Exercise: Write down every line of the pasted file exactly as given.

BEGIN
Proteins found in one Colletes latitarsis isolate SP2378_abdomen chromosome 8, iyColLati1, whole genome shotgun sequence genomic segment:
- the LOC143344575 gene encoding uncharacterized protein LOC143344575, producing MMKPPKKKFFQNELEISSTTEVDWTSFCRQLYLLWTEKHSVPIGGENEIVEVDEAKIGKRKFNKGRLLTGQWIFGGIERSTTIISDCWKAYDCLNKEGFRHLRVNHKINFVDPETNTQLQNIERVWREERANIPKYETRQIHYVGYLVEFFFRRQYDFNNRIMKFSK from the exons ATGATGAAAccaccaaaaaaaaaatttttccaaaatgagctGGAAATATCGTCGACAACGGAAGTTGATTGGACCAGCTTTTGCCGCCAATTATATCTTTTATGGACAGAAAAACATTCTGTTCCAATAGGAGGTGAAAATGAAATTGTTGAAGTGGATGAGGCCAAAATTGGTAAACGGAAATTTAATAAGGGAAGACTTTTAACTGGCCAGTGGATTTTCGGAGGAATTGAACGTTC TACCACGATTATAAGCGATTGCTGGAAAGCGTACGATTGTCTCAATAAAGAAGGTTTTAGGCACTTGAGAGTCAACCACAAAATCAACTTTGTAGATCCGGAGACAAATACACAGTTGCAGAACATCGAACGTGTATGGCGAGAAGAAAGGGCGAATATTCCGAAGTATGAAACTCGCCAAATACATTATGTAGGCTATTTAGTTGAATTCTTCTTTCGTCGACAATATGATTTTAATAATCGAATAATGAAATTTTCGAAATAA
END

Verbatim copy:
Proteins found in one Colletes latitarsis isolate SP2378_abdomen chromosome 8, iyColLati1, whole genome shotgun sequence genomic segment:
- the LOC143344575 gene encoding uncharacterized protein LOC143344575, producing MMKPPKKKFFQNELEISSTTEVDWTSFCRQLYLLWTEKHSVPIGGENEIVEVDEAKIGKRKFNKGRLLTGQWIFGGIERSTTIISDCWKAYDCLNKEGFRHLRVNHKINFVDPETNTQLQNIERVWREERANIPKYETRQIHYVGYLVEFFFRRQYDFNNRIMKFSK from the exons ATGATGAAAccaccaaaaaaaaaatttttccaaaatgagctGGAAATATCGTCGACAACGGAAGTTGATTGGACCAGCTTTTGCCGCCAATTATATCTTTTATGGACAGAAAAACATTCTGTTCCAATAGGAGGTGAAAATGAAATTGTTGAAGTGGATGAGGCCAAAATTGGTAAACGGAAATTTAATAAGGGAAGACTTTTAACTGGCCAGTGGATTTTCGGAGGAATTGAACGTTC TACCACGATTATAAGCGATTGCTGGAAAGCGTACGATTGTCTCAATAAAGAAGGTTTTAGGCACTTGAGAGTCAACCACAAAATCAACTTTGTAGATCCGGAGACAAATACACAGTTGCAGAACATCGAACGTGTATGGCGAGAAGAAAGGGCGAATATTCCGAAGTATGAAACTCGCCAAATACATTATGTAGGCTATTTAGTTGAATTCTTCTTTCGTCGACAATATGATTTTAATAATCGAATAATGAAATTTTCGAAATAA